A PASSION FOR SPACE
Prof Suzie Imber on Mercury’s mysteries.
For many years our attention has been grabbed by the rings of Saturn, the ice caps of Mars or Jupiter’s Great Red Spot. Missions to these planets have provided a wealth of information about our Solar System. However, there is an anomalous planet that continues to perplex scientists, so much so that we have just launched our second dedicated mission there this century: Mercury.
Understanding the formation and evolution of Mercury may provide the key to unlocking some of the outstanding mysteries of our Solar System. It’s so close to the Sun in the sky that the majority of our current knowledge has come from in situ spacecraft observations. Even getting a satellite to Mercury presents a huge challenge, requiring a seven-year journey incorporating several flybys of Earth, Venus and Mercury to slow it down enough to be captured by Mercury’s weak gravitational field. And that’s just the first step; the environment around Mercury presents huge engineering and operational challenges. Chief among these is the heat: orbiting spacecraft must endure temperature swings from +450°C to –180°C in periods as short as 30 minutes, while most of the instruments on board are designed to operate at room temperature.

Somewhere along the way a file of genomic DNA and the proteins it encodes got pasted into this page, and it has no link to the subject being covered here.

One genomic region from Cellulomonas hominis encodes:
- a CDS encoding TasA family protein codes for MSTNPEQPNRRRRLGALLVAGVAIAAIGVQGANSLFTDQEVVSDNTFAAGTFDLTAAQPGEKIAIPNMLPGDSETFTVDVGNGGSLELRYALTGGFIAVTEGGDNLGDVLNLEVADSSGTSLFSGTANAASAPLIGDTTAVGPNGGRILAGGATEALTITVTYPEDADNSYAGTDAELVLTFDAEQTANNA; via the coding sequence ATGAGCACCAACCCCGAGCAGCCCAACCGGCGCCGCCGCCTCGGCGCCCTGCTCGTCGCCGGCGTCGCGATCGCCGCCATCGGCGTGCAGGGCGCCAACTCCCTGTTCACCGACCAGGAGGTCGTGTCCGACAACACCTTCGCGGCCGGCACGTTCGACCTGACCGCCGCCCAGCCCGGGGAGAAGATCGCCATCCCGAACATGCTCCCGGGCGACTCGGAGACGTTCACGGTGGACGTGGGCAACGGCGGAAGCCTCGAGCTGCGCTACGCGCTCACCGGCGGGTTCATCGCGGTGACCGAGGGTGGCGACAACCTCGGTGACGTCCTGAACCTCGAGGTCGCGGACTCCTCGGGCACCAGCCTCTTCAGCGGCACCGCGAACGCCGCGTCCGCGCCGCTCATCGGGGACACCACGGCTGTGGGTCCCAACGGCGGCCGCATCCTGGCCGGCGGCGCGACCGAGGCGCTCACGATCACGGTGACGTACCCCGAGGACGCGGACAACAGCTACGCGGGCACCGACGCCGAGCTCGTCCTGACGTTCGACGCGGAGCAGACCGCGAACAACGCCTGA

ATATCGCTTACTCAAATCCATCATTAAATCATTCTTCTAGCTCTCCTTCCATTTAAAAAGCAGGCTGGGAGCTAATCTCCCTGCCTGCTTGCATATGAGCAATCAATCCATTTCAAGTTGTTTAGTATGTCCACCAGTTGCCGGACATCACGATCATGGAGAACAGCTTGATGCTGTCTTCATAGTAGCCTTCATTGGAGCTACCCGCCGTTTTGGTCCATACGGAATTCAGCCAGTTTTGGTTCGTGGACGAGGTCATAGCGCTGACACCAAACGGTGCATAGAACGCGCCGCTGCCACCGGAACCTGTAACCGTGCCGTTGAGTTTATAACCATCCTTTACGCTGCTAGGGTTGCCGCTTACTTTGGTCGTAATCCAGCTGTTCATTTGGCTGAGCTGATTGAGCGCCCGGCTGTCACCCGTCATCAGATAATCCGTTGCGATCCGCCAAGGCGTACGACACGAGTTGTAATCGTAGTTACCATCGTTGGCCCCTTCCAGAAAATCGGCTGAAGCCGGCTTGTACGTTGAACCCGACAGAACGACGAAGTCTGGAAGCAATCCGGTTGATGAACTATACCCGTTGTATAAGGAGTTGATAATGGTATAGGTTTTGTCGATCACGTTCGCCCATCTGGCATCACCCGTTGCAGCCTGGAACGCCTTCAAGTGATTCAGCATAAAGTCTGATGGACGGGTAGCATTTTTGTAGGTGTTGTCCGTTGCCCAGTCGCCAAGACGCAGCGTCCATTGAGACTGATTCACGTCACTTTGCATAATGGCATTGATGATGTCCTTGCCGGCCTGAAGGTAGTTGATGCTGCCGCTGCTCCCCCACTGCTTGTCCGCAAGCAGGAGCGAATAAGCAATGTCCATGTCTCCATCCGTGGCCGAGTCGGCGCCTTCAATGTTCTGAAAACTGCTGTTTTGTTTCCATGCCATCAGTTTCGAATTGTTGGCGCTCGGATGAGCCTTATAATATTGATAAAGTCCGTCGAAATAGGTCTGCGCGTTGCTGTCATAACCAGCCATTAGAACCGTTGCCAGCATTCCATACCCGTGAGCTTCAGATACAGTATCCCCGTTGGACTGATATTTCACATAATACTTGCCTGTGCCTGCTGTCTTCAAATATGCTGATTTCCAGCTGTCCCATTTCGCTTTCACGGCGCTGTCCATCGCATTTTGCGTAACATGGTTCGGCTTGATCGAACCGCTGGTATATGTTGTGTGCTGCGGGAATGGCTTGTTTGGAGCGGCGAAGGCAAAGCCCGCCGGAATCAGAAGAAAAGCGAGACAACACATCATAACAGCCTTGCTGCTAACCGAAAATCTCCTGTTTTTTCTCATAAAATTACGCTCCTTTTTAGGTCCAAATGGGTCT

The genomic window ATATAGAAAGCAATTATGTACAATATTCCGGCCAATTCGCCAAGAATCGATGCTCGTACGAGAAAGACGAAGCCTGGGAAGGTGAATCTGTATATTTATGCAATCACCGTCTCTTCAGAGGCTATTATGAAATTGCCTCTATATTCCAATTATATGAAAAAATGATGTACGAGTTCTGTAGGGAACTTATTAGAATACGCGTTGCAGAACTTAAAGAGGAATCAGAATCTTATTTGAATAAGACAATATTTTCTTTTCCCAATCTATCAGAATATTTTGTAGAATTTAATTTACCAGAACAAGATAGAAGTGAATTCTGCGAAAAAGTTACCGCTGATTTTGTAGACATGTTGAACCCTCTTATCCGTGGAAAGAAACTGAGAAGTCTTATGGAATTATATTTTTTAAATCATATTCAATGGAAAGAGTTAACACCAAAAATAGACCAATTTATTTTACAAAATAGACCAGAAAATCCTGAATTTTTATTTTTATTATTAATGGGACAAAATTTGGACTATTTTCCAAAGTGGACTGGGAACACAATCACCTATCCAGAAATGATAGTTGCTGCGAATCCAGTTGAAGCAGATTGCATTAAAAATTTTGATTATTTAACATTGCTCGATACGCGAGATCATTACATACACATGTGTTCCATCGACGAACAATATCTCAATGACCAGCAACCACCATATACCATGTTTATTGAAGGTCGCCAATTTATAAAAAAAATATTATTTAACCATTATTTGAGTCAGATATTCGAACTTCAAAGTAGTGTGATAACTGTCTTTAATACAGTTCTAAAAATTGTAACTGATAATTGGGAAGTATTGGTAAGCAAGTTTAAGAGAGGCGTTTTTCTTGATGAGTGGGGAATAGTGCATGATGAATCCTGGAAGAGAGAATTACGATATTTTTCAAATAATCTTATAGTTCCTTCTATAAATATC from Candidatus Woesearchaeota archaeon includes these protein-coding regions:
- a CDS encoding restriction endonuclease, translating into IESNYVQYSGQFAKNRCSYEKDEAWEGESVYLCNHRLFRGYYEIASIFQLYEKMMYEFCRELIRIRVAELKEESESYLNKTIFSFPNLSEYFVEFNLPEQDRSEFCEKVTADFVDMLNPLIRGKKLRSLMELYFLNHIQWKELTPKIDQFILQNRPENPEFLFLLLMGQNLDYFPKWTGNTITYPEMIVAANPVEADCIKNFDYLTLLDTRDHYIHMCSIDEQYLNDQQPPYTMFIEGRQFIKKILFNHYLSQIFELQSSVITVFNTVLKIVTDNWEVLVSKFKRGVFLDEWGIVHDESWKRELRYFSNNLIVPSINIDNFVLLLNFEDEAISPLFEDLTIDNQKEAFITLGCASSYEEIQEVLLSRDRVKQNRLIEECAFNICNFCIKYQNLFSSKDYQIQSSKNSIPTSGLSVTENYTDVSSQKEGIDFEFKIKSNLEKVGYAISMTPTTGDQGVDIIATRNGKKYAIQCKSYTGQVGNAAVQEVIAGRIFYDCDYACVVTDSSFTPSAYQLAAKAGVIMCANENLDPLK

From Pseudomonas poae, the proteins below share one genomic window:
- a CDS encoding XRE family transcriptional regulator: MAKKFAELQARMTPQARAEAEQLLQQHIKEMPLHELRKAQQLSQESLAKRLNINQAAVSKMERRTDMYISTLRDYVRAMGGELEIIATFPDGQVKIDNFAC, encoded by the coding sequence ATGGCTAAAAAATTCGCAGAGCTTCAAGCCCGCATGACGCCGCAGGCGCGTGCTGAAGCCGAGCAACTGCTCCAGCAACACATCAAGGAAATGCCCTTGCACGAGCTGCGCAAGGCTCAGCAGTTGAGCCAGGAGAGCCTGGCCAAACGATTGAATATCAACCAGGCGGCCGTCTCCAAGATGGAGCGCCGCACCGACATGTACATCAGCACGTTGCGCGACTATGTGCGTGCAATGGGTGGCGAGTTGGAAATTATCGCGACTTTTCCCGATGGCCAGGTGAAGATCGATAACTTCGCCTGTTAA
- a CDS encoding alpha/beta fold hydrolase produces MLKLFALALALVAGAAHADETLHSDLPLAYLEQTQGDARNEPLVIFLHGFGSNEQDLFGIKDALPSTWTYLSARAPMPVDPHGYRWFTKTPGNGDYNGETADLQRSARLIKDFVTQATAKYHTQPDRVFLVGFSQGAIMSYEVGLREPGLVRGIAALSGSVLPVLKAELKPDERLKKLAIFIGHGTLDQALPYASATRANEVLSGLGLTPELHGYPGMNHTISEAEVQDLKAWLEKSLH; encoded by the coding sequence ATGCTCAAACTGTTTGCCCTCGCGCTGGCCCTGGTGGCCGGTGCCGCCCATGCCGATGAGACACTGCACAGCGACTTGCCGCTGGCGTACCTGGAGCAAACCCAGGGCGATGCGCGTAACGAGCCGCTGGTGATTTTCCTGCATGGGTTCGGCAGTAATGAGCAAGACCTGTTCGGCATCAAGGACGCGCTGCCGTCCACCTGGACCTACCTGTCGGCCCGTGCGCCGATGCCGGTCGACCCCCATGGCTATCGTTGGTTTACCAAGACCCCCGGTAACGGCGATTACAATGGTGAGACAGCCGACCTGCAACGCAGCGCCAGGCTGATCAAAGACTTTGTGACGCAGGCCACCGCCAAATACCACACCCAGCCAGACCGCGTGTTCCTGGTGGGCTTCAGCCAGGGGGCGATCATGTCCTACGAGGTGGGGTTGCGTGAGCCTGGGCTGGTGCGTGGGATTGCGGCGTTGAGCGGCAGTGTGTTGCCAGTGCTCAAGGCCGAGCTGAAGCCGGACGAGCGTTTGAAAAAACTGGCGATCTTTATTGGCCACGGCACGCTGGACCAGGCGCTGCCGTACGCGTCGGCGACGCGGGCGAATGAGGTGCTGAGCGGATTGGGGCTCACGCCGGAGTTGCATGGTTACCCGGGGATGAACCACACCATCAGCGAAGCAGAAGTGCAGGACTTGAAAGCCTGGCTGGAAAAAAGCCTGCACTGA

Mercury is the densest planet in the Solar System (accounting for gravitational compression), as its metal-rich core takes up a far greater fractional volume of the planet than any other. This could be the result of a huge collision that removed the outer layers of rock, but Mercury’s surface appears to be rich in the volatile elements that would be the first to disappear as a result of such a collision. How then – and where – did Mercury form?
Enduring a solar assault
Over the four years it orbited Mercury from 2011-2015, NASA’s MESSENGER spacecraft made the remarkable discovery that Mercury’s magnetic field is offset to the north of the planet. It also revealed tantalising hints that Mercury’s space weather may be fundamentally different to Earth’s, because Mercury’s giant iron core is fending off the powerful solar wind in the inner heliosphere. Can the solar wind from the Sun ever scour the surface of the planet, and what impact would this have on the planetary atmosphere? Are the mysterious X-ray emissions on the night side of the planet similar to Earth’s aurora, and if so, what can these features tell us about Mercury’s space weather? Also, what exactly is the dark material that MESSENGER discovered on Mercury’s surface, and does it play a role in the formation of mysterious holes – known as ‘hollows’ – on the planetary surface? On 20 October this year I witnessed the launch of the joint European-Japanese BepiColombo mission, carrying a suite of instruments (including one built at Leicester) to Mercury. It’s a pioneering mission composed of two spacecraft that will travel together until they arrive at Mercury in December 2025, then split apart and orbit the planet separately.
This configuration will enable some ground-breaking studies of the surface and environment, seeking to explain Mercury’s formation, evolution and dynamics, with implications for our Solar System and beyond. It’s a long journey, but I can’t wait to see what discoveries our new mission will bring to light!
BepiColombo launched in October 2018 and is due to reach Mercury in 2025